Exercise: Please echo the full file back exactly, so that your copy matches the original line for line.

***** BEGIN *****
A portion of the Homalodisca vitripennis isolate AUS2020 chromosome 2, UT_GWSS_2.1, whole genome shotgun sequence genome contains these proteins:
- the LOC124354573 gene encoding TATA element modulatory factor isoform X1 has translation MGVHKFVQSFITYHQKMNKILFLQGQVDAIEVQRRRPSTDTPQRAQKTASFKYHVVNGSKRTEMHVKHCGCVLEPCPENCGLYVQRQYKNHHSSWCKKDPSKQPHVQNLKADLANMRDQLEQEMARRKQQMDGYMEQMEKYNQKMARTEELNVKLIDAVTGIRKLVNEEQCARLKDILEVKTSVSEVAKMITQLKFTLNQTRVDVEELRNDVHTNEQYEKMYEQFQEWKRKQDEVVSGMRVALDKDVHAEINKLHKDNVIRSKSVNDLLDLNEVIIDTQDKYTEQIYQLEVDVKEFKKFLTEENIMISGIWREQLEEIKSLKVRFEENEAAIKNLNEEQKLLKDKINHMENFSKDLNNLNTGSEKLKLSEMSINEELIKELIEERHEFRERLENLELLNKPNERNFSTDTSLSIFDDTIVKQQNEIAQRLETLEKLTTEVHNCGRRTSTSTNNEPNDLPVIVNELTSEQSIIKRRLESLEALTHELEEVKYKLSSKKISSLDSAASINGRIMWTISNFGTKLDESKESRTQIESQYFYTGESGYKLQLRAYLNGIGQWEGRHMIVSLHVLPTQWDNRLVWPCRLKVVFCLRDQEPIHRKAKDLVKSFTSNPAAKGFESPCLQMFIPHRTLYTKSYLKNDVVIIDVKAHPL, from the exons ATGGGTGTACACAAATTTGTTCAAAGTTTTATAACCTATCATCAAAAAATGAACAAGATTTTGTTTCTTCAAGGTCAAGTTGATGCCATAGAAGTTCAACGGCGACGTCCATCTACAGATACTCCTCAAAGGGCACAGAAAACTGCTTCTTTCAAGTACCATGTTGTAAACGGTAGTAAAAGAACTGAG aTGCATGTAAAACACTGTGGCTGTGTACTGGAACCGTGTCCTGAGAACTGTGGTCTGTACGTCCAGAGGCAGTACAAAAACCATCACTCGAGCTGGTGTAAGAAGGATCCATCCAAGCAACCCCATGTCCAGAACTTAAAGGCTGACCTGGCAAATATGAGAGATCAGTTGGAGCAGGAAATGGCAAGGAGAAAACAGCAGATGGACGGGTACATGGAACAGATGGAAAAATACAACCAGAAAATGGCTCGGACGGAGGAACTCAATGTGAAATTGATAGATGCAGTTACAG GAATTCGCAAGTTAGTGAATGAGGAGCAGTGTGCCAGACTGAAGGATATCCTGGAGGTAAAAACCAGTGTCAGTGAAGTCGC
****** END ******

A portion of the Homalodisca vitripennis isolate AUS2020 chromosome 2, UT_GWSS_2.1, whole genome shotgun sequence genome contains these proteins:
- the LOC124354573 gene encoding TATA element modulatory factor isoform X1 has translation MGVHKFVQSFITYHQKMNKILFLQGQVDAIEVQRRRPSTDTPQRAQKTASFKYHVVNGSKRTEMHVKHCGCVLEPCPENCGLYVQRQYKNHHSSWCKKDPSKQPHVQNLKADLANMRDQLEQEMARRKQQMDGYMEQMEKYNQKMARTEELNVKLIDAVTGIRKLVNEEQCARLKDILEVKTSVSEVAKMITQLKFTLNQTRVDVEELRNDVHTNEQYEKMYEQFQEWKRKQDEVVSGMRVALDKDVHAEINKLHKDNVIRSKSVNDLLDLNEVIIDTQDKYTEQIYQLEVDVKEFKKFLTEENIMISGIWREQLEEIKSLKVRFEENEAAIKNLNEEQKLLKDKINHMENFSKDLNNLNTGSEKLKLSEMSINEELIKELIEERHEFRERLENLELLNKPNERNFSTDTSLSIFDDTIVKQQNEIAQRLETLEKLTTEVHNCGRRTSTSTNNEPNDLPVIVNELTSEQSIIKRRLESLEALTHELEEVKYKLSSKKISSLDSAASINGRIMWTISNFGTKLDESKESRTQIESQYFYTGESGYKLQLRAYLNGIGQWEGRHMIVSLHVLPTQWDNRLVWPCRLKVVFCLRDQEPIHRKAKDLVKSFTSNPAAKGFESPCLQMFIPHRTLYTKSYLKNDVVIIDVKAHPL, from the exons ATGGGTGTACACAAATTTGTTCAAAGTTTTATAACCTATCATCAAAAAATGAACAAGATTTTGTTTCTTCAAGGTCAAGTTGATGCCATAGAAGTTCAACGGCGACGTCCATCTACAGATACTCCTCAAAGGGCACAGAAAACTGCTTCTTTCAAGTACCATGTTGTAAACGGTAGTAAAAGAACTGAG aTGCATGTAAAACACTGTGGCTGTGTACTGGAACCGTGTCCTGAGAACTGTGGTCTGTACGTCCAGAGGCAGTACAAAAACCATCACTCGAGCTGGTGTAAGAAGGATCCATCCAAGCAACCCCATGTCCAGAACTTAAAGGCTGACCTGGCAAATATGAGAGATCAGTTGGAGCAGGAAATGGCAAGGAGAAAACAGCAGATGGACGGGTACATGGAACAGATGGAAAAATACAACCAGAAAATGGCTCGGACGGAGGAACTCAATGTGAAATTGATAGATGCAGTTACAG GAATTCGCAAGTTAGTGAATGAGGAGCAGTGTGCCAGACTGAAGGATATCCTGGAGGTAAAAACCAGTGTCAGTGAAGTCGC